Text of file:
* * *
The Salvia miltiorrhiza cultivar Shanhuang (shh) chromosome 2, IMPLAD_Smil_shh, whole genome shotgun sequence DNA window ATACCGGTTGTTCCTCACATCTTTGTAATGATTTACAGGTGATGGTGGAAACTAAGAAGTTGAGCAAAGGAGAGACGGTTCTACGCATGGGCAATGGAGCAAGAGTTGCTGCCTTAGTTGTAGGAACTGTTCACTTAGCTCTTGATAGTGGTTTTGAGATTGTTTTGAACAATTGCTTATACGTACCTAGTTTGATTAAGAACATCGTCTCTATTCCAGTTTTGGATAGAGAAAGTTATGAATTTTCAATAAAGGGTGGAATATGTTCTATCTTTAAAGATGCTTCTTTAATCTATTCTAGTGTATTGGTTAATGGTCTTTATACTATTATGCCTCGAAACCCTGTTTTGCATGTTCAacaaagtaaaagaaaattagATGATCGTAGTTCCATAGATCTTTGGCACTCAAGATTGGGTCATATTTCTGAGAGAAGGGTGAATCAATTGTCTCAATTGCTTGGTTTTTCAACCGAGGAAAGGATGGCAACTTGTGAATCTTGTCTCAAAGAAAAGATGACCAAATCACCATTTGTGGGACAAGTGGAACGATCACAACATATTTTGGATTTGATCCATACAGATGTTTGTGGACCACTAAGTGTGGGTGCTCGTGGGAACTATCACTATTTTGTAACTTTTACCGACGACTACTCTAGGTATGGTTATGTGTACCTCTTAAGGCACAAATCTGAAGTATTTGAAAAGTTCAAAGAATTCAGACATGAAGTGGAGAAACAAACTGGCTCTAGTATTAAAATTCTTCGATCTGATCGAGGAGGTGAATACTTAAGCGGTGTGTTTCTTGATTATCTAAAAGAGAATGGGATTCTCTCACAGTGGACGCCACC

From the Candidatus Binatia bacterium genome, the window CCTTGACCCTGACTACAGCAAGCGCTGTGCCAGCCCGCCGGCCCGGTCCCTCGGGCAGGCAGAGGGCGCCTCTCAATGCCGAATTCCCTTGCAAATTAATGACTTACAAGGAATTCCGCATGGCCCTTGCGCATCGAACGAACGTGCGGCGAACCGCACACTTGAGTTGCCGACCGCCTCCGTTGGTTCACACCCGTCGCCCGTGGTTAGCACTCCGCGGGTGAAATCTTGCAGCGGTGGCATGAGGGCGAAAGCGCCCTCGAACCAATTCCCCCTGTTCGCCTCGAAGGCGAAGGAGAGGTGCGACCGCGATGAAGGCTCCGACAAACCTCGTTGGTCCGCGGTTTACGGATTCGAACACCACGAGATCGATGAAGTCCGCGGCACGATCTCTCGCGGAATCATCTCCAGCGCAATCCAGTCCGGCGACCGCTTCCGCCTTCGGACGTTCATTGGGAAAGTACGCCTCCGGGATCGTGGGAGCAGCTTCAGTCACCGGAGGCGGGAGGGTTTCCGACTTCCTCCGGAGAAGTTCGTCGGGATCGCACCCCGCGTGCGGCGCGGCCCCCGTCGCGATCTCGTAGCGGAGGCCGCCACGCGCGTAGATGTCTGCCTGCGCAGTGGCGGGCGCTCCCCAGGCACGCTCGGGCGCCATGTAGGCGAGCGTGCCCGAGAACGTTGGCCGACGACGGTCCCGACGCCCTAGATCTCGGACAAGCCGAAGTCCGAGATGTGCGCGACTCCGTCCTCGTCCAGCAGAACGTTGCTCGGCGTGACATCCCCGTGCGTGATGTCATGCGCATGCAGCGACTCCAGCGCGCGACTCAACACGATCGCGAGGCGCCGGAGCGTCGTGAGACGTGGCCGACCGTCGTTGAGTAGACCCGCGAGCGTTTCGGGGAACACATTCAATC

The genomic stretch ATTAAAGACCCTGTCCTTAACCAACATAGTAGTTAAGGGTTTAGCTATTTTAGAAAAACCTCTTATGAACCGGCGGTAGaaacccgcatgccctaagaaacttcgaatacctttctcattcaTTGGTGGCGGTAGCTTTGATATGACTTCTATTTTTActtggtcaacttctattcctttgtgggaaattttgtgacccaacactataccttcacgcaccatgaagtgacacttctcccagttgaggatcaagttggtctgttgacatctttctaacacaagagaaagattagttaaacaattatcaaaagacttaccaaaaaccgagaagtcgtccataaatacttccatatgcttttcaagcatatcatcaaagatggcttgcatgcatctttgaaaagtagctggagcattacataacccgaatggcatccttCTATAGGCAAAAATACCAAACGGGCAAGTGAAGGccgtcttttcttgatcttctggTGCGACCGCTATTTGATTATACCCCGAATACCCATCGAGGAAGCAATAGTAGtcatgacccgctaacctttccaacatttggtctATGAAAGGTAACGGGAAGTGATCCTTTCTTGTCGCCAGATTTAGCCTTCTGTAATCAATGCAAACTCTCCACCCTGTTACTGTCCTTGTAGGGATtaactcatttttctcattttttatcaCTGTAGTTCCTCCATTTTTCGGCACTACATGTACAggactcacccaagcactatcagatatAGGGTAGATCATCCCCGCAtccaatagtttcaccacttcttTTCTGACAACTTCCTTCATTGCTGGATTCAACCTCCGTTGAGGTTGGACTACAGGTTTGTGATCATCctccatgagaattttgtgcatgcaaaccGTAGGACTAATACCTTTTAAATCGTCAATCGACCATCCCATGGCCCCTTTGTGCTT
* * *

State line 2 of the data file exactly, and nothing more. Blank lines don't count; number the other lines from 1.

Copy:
From the Candidatus Binatia bacterium genome, the window CCTTGACCCTGACTACAGCAAGCGCTGTGCCAGCCCGCCGGCCCGGTCCCTCGGGCAGGCAGAGGGCGCCTCTCAATGCCGAATTCCCTTGCAAATTAATGACTTACAAGGAATTCCGCATGGCCCTTGCGCATCGAACGAACGTGCGGCGAACCGCACACTTGAGTTGCCGACCGCCTCCGTTGGTTCACACCCGTCGCCCGTGGTTAGCACTCCGCGGGTGAAATCTTGCAGCGGTGGCATGAGGGCGAAAGCGCCCTCGAACCAATTCCCCCTGTTCGCCTCGAAGGCGAAGGAGAGGTGCGACCGCGATGAAGGCTCCGACAAACCTCGTTGGTCCGCGGTTTACGGATTCGAACACCACGAGATCGATGAAGTCCGCGGCACGATCTCTCGCGGAATCATCTCCAGCGCAATCCAGTCCGGCGACCGCTTCCGCCTTCGGACGTTCATTGGGAAAGTACGCCTCCGGGATCGTGGGAGCAGCTTCAGTCACCGGAGGCGGGAGGGTTTCCGACTTCCTCCGGAGAAGTTCGTCGGGATCGCACCCCGCGTGCGGCGCGGCCCCCGTCGCGATCTCGTAGCGGAGGCCGCCACGCGCGTAGATGTCTGCCTGCGCAGTGGCGGGCGCTCCCCAGGCACGCTCGGGCGCCATGTAGGCGAGCGTGCCCGAGAACGTTGGCCGACGACGGTCCCGACGCCCTAGATCTCGGACAAGCCGAAGTCCGAGATGTGCGCGACTCCGTCCTCGTCCAGCAGAACGTTGCTCGGCGTGACATCCCCGTGCGTGATGTCATGCGCATGCAGCGACTCCAGCGCGCGACTCAACACGATCGCGAGGCGCCGGAGCGTCGTGAGACGTGGCCGACCGTCGTTGAGTAGACCCGCGAGCGTTTCGGGGAACACATTCAATC